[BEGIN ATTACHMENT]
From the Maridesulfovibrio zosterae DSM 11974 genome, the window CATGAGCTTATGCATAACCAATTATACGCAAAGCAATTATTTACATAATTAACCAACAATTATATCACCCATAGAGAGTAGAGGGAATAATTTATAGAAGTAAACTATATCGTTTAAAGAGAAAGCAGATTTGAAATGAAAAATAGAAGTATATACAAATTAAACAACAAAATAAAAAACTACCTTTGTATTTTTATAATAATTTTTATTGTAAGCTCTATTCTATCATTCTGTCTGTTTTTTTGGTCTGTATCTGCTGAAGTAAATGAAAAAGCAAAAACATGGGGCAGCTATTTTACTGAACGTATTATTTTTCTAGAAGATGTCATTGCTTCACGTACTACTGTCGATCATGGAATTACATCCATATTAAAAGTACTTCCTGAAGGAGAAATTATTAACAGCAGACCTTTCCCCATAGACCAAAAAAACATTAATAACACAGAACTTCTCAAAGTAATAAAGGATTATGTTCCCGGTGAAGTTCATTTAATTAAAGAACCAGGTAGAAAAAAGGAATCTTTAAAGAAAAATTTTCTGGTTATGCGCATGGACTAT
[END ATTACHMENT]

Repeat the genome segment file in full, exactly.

From the Maridesulfovibrio zosterae DSM 11974 genome, the window CATGAGCTTATGCATAACCAATTATACGCAAAGCAATTATTTACATAATTAACCAACAATTATATCACCCATAGAGAGTAGAGGGAATAATTTATAGAAGTAAACTATATCGTTTAAAGAGAAAGCAGATTTGAAATGAAAAATAGAAGTATATACAAATTAAACAACAAAATAAAAAACTACCTTTGTATTTTTATAATAATTTTTATTGTAAGCTCTATTCTATCATTCTGTCTGTTTTTTTGGTCTGTATCTGCTGAAGTAAATGAAAAAGCAAAAACATGGGGCAGCTATTTTACTGAACGTATTATTTTTCTAGAAGATGTCATTGCTTCACGTACTACTGTCGATCATGGAATTACATCCATATTAAAAGTACTTCCTGAAGGAGAAATTATTAACAGCAGACCTTTCCCCATAGACCAAAAAAACATTAATAACACAGAACTTCTCAAAGTAATAAAGGATTATGTTCCCGGTGAAGTTCATTTAATTAAAGAACCAGGTAGAAAAAAGGAATCTTTAAAGAAAAATTTTCTGGTTATGCGCATGGACTAT